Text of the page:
New Patent Shows DJI Is Working on a Camera Almost Identical to the Hasselblad X1D

New Patent Shows DJI Is Working on a Camera Almost Identical to the Hasselblad X1D

Anticipation has been high for DJI’s next move after the company acquired Hasselblad in 2017, and now, a new Chinese patent application has revealed plans to launch a clone of Hasselblad’s X1D-50c.

There hasn’t been much news from DJI since attaining a majority stake in Hasselblad, but that could be about to change. News of the patent comes courtesy of Gizmodo Japan, who spotted a tweet that seemingly revealed some of the details.

Yuma Yamamoto, a writer for Gizmodo, did further research into the screenshot, managing to find the whole design patent, which showed 3D models, complete with “design rights” to a camera that looked suspiciously like the Hasselblad X1D-50c. The only noticeable alterations were an articulating LCD screen and a marginally different button layout on the back, including a joystick.

See some of the patent application for yourself below.

There are also some 3D models taken from the database. Notice the details, including the markings on each of the buttons.

Quite why DJI are patenting something so similar remains to be seen. Perhaps they are planning to release a more affordable version of the X1D in the Chinese market. It could be a similar move to what Hasselblad did with the Lunar and Stellar, releasing “premium” re-badged versions of another brand’s cameras.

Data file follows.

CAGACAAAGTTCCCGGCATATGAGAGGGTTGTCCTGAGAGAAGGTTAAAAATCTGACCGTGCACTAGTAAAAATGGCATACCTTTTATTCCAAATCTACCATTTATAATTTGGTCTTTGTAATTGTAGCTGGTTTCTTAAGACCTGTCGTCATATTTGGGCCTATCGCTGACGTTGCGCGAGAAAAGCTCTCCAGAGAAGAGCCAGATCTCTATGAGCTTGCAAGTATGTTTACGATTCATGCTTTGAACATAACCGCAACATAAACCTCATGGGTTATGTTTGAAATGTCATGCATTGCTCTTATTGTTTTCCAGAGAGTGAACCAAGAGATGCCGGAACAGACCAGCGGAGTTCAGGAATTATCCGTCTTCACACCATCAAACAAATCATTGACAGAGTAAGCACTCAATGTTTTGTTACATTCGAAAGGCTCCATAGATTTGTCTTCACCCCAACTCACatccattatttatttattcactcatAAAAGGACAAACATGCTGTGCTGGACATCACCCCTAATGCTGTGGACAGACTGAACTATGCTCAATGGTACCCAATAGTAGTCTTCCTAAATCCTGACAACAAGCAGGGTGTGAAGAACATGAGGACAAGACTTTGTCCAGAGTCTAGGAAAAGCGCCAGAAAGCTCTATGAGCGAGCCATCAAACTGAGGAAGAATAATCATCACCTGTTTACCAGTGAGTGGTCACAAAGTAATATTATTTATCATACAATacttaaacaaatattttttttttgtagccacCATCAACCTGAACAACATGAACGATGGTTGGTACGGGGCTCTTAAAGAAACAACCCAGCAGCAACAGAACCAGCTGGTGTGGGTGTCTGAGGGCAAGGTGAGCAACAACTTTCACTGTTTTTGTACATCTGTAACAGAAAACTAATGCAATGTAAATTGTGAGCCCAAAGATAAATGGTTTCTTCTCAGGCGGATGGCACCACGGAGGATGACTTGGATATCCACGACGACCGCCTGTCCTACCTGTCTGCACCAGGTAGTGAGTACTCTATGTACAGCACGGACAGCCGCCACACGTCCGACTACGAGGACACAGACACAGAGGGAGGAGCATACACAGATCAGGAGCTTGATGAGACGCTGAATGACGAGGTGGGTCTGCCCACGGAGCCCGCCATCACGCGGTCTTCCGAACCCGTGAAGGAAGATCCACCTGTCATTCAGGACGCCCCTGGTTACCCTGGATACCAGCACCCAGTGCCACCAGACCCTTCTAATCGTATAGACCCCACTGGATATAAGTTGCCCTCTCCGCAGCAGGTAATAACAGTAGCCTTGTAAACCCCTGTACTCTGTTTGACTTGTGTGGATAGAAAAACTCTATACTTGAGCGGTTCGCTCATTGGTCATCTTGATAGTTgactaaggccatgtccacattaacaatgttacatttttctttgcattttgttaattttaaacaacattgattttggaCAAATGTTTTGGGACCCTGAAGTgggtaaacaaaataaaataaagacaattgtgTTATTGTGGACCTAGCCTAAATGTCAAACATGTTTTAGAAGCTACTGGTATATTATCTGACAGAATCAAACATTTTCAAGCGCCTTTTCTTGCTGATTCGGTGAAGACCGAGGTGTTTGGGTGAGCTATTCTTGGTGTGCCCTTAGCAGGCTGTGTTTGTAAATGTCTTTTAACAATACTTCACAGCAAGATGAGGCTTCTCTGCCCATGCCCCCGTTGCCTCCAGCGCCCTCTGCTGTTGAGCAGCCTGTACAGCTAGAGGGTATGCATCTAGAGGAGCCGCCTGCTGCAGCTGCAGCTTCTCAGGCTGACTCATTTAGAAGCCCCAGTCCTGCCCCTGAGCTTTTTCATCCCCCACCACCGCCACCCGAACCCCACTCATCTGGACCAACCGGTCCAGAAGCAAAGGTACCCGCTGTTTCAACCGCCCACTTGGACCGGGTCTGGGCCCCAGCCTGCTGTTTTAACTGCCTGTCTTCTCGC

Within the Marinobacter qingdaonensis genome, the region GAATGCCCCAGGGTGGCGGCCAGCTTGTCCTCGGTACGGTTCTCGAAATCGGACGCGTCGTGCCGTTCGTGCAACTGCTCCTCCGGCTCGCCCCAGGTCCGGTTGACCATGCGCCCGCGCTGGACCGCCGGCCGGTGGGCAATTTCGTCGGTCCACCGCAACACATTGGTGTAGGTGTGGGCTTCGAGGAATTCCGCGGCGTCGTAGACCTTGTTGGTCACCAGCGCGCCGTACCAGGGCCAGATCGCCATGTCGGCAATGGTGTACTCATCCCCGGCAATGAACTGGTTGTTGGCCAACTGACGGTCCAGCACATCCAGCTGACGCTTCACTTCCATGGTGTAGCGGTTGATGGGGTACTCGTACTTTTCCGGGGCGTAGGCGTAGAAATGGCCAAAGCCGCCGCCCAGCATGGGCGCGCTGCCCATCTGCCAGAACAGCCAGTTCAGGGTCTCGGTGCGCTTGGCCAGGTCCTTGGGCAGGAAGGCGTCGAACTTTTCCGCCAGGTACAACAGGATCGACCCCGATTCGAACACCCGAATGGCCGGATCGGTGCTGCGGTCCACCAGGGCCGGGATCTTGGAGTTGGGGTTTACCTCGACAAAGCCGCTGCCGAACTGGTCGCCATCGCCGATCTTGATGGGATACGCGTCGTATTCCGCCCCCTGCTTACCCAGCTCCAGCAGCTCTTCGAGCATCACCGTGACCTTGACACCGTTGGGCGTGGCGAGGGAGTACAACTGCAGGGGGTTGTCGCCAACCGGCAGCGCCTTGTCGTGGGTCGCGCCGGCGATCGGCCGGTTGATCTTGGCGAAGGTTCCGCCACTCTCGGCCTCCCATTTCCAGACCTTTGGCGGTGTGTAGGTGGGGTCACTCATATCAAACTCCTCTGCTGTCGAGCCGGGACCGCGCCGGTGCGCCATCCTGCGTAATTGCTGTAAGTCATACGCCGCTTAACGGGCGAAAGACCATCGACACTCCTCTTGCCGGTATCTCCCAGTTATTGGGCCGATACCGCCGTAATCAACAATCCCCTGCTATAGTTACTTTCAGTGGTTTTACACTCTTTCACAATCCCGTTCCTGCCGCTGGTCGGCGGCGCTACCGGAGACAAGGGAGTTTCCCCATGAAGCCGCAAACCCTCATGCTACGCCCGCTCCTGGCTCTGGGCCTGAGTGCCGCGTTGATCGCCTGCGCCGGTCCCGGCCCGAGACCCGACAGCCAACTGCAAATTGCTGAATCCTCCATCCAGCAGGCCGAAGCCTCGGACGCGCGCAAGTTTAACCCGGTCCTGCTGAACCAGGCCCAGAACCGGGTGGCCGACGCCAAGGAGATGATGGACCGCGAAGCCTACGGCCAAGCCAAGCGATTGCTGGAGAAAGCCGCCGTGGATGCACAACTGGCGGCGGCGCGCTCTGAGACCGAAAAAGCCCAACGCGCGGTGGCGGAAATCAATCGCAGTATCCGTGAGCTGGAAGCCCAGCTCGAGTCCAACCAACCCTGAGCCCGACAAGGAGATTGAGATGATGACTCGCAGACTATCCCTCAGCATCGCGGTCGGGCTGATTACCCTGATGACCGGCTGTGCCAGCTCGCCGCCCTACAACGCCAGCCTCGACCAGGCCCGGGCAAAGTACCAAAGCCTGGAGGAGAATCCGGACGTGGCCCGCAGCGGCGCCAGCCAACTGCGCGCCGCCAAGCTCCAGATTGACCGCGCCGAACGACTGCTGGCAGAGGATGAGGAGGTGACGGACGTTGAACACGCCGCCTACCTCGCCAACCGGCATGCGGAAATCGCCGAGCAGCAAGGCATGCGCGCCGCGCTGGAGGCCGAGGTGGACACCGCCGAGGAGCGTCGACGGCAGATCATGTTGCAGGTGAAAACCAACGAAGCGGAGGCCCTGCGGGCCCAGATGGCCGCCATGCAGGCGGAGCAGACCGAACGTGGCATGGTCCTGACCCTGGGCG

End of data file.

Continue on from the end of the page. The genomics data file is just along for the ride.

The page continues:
Your thoughts?

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Rob Davis's picture

Given it’s a clone, cost is really the main talking point.

Indy Thomas's picture

The flaw in all this "clone" rhetoric is the fact that DJI OWNS Hasselblad.
The design BELONGS to them. They paid for it fair and square.
This cannot be a copy, clone or whatever because any iteration of the design is the evolution of the design THEY NOW OWN.

This no different from Fiat acquiring Chrysler and redesigning legacy models in the Chrysler portfolio.

For all we know this is the design of the X-2D-100.

The implied impropriety of this issue and the many outraged remarks seen online hints at the implicit racism toward the Chinese owners of a company founded by white Swedes and that has traded on the conceit of European engineering excellence.

Indy Thomas's picture

Kinda because of comments like yours.

JetCity Ninja's picture

clone first, create later. India and China are simply following the same path forged by Japan and Korea to individual capitalist success.

it's not about race so much as it's about fledgling economies starting with a foothold and developing later. the issue is that China's Cultural Revolution resulted in a brain drain and systematic destruction of creativity and individualism... the result of that seen today as China grapples with moving beyond the "cloning stage" of industrialism.

and this is just more proof.

besides, your comparison is wrong. it would be more apt that FIAT buys Chrysler, takes something popular like the RAM truck, redesigns it, slaps FIAT on it then sells it in other markets.

is it morally wrong? no. is it a display of laziness and an example of an inability to innovate? yes, yes it is.

Indy Thomas's picture

Yeah, logic is wrong. There is no evidence they are going to put the name DJI on it as they can get more money for the name Hasselblad.